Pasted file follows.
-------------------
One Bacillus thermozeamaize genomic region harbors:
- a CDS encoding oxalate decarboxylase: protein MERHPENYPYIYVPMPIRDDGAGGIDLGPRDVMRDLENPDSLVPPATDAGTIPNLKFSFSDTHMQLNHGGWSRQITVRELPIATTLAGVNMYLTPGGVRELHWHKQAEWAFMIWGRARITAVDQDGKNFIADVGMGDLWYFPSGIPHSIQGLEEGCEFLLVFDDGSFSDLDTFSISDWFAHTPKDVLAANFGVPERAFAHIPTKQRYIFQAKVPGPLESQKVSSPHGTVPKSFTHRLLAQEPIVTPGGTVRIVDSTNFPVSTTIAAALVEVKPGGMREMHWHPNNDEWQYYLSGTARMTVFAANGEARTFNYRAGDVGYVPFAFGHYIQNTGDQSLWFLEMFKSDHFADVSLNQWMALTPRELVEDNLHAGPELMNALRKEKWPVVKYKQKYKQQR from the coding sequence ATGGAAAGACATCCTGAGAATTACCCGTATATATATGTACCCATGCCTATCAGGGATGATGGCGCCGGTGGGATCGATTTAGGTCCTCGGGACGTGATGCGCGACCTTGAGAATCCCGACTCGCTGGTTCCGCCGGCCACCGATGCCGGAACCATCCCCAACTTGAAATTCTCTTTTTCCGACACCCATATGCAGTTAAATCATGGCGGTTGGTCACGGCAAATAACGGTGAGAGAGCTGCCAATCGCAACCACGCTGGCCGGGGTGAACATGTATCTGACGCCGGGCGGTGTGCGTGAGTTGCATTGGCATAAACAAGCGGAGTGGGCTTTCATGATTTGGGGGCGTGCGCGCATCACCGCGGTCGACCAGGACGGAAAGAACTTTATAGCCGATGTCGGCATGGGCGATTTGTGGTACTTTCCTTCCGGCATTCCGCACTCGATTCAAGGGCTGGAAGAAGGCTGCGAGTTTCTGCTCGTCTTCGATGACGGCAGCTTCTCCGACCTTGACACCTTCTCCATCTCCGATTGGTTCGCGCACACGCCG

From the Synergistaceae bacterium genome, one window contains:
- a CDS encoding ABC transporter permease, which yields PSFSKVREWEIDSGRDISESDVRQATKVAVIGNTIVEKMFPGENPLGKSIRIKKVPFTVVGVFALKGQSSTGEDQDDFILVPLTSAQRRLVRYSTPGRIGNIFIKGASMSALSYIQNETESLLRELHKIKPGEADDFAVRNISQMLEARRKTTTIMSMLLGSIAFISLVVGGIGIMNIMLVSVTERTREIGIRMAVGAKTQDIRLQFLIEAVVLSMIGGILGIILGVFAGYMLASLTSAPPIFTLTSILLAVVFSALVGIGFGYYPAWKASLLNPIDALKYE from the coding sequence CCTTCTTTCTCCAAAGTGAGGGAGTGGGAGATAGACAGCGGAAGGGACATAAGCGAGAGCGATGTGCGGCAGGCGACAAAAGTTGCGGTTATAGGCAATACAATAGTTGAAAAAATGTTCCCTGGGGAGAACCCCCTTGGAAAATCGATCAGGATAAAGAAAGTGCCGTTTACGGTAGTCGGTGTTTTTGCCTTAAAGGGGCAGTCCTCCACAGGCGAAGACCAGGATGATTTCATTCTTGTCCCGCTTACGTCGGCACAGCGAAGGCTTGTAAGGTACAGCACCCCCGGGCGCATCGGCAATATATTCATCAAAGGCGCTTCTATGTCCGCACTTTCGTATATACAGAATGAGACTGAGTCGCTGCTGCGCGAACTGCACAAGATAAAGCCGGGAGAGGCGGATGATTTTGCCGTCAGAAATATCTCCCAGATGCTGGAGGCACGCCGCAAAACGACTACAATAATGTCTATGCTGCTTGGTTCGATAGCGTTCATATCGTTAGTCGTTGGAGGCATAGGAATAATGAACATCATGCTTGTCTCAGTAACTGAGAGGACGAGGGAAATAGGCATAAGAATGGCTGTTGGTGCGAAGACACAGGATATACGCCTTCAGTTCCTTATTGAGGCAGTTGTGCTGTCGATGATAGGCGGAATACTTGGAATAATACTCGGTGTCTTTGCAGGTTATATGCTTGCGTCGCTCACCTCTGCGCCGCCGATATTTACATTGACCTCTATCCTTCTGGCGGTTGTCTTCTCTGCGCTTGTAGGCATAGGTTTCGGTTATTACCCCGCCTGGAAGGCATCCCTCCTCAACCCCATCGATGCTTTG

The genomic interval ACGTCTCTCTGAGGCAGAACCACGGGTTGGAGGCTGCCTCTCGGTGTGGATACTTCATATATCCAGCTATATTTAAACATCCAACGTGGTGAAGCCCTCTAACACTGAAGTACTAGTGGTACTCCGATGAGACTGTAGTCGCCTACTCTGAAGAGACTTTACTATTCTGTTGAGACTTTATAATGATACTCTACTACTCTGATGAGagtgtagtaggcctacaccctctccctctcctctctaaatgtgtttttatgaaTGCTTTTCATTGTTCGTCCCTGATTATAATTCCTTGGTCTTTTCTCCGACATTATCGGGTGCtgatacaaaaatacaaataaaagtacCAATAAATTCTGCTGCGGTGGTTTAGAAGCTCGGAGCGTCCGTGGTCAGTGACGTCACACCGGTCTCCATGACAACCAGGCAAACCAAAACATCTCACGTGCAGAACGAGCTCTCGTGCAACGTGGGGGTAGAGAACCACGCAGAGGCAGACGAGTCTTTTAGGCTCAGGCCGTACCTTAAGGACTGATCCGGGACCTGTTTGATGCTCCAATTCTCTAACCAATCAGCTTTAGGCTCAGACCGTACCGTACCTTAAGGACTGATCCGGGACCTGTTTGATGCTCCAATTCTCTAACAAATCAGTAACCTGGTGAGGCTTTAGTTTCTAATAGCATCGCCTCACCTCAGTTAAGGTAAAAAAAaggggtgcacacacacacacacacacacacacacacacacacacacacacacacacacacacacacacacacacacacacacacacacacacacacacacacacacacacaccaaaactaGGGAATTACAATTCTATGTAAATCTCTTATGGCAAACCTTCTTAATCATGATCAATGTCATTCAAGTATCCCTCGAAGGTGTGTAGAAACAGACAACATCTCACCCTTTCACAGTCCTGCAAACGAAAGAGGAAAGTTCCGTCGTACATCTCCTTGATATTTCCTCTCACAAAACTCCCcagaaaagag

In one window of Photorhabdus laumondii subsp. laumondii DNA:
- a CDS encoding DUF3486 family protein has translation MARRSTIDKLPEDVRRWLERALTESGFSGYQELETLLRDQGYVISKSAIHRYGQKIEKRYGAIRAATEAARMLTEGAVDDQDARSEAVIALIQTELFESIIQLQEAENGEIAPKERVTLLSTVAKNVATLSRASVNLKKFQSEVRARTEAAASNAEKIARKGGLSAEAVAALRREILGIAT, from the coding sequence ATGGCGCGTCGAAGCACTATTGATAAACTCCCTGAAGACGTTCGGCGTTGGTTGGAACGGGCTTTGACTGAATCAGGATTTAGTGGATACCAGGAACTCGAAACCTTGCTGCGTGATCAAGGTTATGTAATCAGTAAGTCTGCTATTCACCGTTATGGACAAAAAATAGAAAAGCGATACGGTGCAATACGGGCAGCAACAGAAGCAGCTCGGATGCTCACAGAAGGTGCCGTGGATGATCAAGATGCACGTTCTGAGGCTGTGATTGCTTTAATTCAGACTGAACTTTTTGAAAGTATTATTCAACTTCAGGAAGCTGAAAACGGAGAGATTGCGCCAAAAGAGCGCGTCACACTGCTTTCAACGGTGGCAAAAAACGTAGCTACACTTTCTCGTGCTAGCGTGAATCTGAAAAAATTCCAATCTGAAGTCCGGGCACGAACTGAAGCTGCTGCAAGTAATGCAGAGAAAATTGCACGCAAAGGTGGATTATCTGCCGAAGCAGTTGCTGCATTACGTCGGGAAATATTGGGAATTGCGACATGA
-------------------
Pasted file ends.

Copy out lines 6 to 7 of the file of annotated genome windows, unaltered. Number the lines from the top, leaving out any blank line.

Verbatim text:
In one window of Photorhabdus laumondii subsp. laumondii DNA:
- a CDS encoding DUF3486 family protein has translation MARRSTIDKLPEDVRRWLERALTESGFSGYQELETLLRDQGYVISKSAIHRYGQKIEKRYGAIRAATEAARMLTEGAVDDQDARSEAVIALIQTELFESIIQLQEAENGEIAPKERVTLLSTVAKNVATLSRASVNLKKFQSEVRARTEAAASNAEKIARKGGLSAEAVAALRREILGIAT, from the coding sequence ATGGCGCGTCGAAGCACTATTGATAAACTCCCTGAAGACGTTCGGCGTTGGTTGGAACGGGCTTTGACTGAATCAGGATTTAGTGGATACCAGGAACTCGAAACCTTGCTGCGTGATCAAGGTTATGTAATCAGTAAGTCTGCTATTCACCGTTATGGACAAAAAATAGAAAAGCGATACGGTGCAATACGGGCAGCAACAGAAGCAGCTCGGATGCTCACAGAAGGTGCCGTGGATGATCAAGATGCACGTTCTGAGGCTGTGATTGCTTTAATTCAGACTGAACTTTTTGAAAGTATTATTCAACTTCAGGAAGCTGAAAACGGAGAGATTGCGCCAAAAGAGCGCGTCACACTGCTTTCAACGGTGGCAAAAAACGTAGCTACACTTTCTCGTGCTAGCGTGAATCTGAAAAAATTCCAATCTGAAGTCCGGGCACGAACTGAAGCTGCTGCAAGTAATGCAGAGAAAATTGCACGCAAAGGTGGATTATCTGCCGAAGCAGTTGCTGCATTACGTCGGGAAATATTGGGAATTGCGACATGA